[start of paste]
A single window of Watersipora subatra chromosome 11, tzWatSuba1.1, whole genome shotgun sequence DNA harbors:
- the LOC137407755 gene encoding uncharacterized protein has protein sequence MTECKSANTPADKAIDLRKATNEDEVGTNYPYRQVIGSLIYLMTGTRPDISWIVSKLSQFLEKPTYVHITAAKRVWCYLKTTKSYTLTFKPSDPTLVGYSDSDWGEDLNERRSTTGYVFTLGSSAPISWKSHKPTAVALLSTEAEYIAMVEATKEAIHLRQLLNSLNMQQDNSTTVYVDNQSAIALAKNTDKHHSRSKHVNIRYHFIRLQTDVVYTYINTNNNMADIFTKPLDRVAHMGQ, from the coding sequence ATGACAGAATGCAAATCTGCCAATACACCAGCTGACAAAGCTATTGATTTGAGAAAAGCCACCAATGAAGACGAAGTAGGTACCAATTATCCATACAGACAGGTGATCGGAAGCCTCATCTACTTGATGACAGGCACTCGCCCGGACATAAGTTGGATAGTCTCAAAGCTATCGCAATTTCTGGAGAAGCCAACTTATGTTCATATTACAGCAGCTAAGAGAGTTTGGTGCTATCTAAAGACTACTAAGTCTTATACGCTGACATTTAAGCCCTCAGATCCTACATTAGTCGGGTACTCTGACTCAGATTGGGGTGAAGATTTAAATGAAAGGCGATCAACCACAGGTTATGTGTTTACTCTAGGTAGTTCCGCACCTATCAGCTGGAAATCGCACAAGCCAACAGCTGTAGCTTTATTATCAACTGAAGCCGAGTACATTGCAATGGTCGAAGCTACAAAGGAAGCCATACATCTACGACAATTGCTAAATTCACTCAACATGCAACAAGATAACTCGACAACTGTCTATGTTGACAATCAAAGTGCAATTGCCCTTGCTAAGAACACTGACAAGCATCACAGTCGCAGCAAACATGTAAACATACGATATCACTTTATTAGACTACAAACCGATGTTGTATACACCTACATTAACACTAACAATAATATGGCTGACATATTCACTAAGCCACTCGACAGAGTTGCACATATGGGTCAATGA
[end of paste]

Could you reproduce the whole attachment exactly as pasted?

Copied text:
A single window of Watersipora subatra chromosome 11, tzWatSuba1.1, whole genome shotgun sequence DNA harbors:
- the LOC137407755 gene encoding uncharacterized protein has protein sequence MTECKSANTPADKAIDLRKATNEDEVGTNYPYRQVIGSLIYLMTGTRPDISWIVSKLSQFLEKPTYVHITAAKRVWCYLKTTKSYTLTFKPSDPTLVGYSDSDWGEDLNERRSTTGYVFTLGSSAPISWKSHKPTAVALLSTEAEYIAMVEATKEAIHLRQLLNSLNMQQDNSTTVYVDNQSAIALAKNTDKHHSRSKHVNIRYHFIRLQTDVVYTYINTNNNMADIFTKPLDRVAHMGQ, from the coding sequence ATGACAGAATGCAAATCTGCCAATACACCAGCTGACAAAGCTATTGATTTGAGAAAAGCCACCAATGAAGACGAAGTAGGTACCAATTATCCATACAGACAGGTGATCGGAAGCCTCATCTACTTGATGACAGGCACTCGCCCGGACATAAGTTGGATAGTCTCAAAGCTATCGCAATTTCTGGAGAAGCCAACTTATGTTCATATTACAGCAGCTAAGAGAGTTTGGTGCTATCTAAAGACTACTAAGTCTTATACGCTGACATTTAAGCCCTCAGATCCTACATTAGTCGGGTACTCTGACTCAGATTGGGGTGAAGATTTAAATGAAAGGCGATCAACCACAGGTTATGTGTTTACTCTAGGTAGTTCCGCACCTATCAGCTGGAAATCGCACAAGCCAACAGCTGTAGCTTTATTATCAACTGAAGCCGAGTACATTGCAATGGTCGAAGCTACAAAGGAAGCCATACATCTACGACAATTGCTAAATTCACTCAACATGCAACAAGATAACTCGACAACTGTCTATGTTGACAATCAAAGTGCAATTGCCCTTGCTAAGAACACTGACAAGCATCACAGTCGCAGCAAACATGTAAACATACGATATCACTTTATTAGACTACAAACCGATGTTGTATACACCTACATTAACACTAACAATAATATGGCTGACATATTCACTAAGCCACTCGACAGAGTTGCACATATGGGTCAATGA